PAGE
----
A professor and a team of students from the University of California, Santa Barbara have found another use for WiFi; they can tell how many people are in a designated area, without having a person being connected to the WiFi device. The innovation was previously used by Yasamin Mostofi (Professor of Electrical and Computer Engineering) to look inside rooms; however, instead of distinguishing the location and outline of fixed items within an area, the variations in the WiFi’s signals were used to calculate how many individuals and objects were standing, walking or running in that particular location.
To test out their discovery, scientists placed two WiFi cards at opposite ends of a 750 sq ft area. By making use of the received power measurements of the link between the two cards, they were able to identify how many people were walking in that area. This mainly relied on two key factors – a decrease in the signal as a person crosses between the two WiFi devices and when a human body scatters the signals. These scattered signals are then reflected back to its source card and with the basic calculations, the scientist are able to determine how many people crossed. This method is called multi-path fading. The researchers have successfully tested the technology in both indoor and outdoor environments. It is believed this application of WiFi can be used in energy efficiency, search and rescue missions, and in commercial business.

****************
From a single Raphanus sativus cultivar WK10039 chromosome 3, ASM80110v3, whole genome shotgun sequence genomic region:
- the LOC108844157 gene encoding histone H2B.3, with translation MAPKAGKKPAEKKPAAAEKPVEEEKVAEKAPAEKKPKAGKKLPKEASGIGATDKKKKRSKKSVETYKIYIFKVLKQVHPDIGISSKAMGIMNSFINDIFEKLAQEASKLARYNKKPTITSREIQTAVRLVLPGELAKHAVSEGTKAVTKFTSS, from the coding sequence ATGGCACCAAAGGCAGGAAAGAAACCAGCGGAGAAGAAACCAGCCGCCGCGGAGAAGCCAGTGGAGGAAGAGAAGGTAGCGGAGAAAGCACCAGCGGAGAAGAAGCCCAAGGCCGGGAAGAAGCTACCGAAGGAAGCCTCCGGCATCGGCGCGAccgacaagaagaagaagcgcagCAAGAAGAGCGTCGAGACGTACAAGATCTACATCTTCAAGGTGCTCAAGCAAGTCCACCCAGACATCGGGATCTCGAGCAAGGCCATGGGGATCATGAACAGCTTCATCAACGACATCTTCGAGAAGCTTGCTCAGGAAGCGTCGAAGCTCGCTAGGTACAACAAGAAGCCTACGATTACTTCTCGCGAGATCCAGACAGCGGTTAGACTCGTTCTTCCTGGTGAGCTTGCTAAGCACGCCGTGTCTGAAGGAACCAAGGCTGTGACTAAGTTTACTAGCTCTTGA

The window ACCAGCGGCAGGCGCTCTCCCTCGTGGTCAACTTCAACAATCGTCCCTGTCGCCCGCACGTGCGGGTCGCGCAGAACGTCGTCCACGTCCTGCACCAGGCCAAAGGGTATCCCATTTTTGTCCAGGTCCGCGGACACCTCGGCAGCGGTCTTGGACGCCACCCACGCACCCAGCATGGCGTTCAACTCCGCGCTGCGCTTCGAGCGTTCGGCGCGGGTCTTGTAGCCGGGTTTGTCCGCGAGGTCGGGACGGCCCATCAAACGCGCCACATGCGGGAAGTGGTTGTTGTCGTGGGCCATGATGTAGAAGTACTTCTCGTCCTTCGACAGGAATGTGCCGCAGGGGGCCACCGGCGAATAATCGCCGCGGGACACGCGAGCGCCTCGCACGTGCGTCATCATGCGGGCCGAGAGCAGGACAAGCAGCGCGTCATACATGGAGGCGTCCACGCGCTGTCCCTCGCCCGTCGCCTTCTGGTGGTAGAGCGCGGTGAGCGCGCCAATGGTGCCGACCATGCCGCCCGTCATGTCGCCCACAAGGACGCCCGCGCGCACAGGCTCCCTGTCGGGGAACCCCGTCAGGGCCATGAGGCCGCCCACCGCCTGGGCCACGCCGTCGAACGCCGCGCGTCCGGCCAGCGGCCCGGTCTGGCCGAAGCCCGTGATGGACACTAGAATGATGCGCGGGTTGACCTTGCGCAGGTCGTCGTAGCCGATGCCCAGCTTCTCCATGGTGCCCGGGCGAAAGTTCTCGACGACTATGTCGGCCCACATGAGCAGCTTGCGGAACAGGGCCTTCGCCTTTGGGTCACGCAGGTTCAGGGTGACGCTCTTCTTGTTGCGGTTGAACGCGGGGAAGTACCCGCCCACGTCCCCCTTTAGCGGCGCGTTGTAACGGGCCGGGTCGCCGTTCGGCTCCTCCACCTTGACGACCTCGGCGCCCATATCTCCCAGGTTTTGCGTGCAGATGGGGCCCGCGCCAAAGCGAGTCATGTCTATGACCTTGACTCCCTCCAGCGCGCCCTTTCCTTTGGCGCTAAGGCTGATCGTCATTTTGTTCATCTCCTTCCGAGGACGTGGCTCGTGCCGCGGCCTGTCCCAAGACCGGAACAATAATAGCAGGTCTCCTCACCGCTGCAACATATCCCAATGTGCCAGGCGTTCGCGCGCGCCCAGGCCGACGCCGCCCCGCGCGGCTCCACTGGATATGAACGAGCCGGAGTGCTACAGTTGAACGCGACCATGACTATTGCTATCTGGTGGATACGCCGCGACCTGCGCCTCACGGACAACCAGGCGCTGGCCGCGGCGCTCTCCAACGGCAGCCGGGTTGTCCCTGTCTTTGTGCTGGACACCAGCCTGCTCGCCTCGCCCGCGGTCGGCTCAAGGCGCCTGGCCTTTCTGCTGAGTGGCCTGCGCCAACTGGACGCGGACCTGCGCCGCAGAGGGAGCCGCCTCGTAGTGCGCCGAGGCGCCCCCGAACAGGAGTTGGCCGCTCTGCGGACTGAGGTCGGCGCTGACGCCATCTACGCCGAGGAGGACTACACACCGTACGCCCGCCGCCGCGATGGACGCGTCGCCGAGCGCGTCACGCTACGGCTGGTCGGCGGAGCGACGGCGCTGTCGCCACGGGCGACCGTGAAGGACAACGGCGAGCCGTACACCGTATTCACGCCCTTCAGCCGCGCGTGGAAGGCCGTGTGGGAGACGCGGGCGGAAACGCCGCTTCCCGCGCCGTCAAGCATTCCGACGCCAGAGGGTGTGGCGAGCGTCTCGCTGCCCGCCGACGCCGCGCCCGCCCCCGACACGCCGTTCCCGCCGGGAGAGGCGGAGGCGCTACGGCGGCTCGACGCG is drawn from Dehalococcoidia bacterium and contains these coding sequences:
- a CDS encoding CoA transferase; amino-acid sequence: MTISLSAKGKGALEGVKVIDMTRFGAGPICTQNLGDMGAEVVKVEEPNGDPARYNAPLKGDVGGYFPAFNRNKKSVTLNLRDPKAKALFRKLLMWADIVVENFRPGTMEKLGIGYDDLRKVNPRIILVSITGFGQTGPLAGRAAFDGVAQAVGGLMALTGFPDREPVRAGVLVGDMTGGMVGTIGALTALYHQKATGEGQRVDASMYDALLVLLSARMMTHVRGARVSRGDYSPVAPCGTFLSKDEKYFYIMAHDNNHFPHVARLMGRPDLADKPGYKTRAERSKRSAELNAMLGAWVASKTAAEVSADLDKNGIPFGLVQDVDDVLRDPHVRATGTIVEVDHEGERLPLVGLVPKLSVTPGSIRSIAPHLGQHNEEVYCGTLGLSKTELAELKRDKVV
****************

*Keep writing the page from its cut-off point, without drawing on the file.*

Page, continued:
“Stores can benefit from counting the number of shoppers for better business planning,” says Mostofi.
According to Yasamin, if used with a developed system, the technology could assist with energy efficiency efforts. For example, the ability to estimate the number of people in a building could be used in smart homes and building, allowing air conditioning and heating to be adjusted according to the level of occupancy. Something similar to the Nest Technology. Mostofi says she plans to bring the two WiFi-based projects together.
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